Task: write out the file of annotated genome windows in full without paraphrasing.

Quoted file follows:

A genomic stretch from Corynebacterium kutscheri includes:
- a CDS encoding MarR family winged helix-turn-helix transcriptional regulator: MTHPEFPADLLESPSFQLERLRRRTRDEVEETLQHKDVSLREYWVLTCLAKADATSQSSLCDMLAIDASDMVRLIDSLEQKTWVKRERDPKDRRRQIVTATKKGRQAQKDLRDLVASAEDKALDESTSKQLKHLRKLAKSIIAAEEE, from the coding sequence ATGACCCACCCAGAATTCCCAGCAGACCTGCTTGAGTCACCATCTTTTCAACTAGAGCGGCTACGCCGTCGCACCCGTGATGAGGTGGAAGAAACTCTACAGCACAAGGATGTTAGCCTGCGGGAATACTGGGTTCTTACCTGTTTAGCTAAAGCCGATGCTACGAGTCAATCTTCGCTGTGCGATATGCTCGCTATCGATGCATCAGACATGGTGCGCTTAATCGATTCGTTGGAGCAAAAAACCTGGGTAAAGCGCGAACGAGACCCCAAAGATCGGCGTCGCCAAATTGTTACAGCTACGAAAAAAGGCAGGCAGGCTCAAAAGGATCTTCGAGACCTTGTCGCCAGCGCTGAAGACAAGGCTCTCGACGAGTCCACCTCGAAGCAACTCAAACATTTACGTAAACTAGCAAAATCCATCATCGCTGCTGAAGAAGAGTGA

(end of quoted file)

A genomic stretch from Corynebacterium kutscheri includes:
- a CDS encoding MarR family winged helix-turn-helix transcriptional regulator: MTHPEFPADLLESPSFQLERLRRRTRDEVEETLQHKDVSLREYWVLTCLAKADATSQSSLCDMLAIDASDMVRLIDSLEQKTWVKRERDPKDRRRQIVTATKKGRQAQKDLRDLVASAEDKALDESTSKQLKHLRKLAKSIIAAEEE, from the coding sequence ATGACCCACCCAGAATTCCCAGCAGACCTGCTTGAGTCACCATCTTTTCAACTAGAGCGGCTACGCCGTCGCACCCGTGATGAGGTGGAAGAAACTCTACAGCACAAGGATGTTAGCCTGCGGGAATACTGGGTTCTTACCTGTTTAGCTAAAGCCGATGCTACGAGTCAATCTTCGCTGTGCGATATGCTCGCTATCGATGCATCAGACATGGTGCGCTTAATCGATTCGTTGGAGCAAAAAACCTGGGTAAAGCGCGAACGAGACCCCAAAGATCGGCGTCGCCAAATTGTTACAGCTACGAAAAAAGGCAGGCAGGCTCAAAAGGATCTTCGAGACCTTGTCGCCAGCGCTGAAGACAAGGCTCTCGACGAGTCCACCTCGAAGCAACTCAAACATTTACGTAAACTAGCAAAATCCATCATCGCTGCTGAAGAAGAGTGA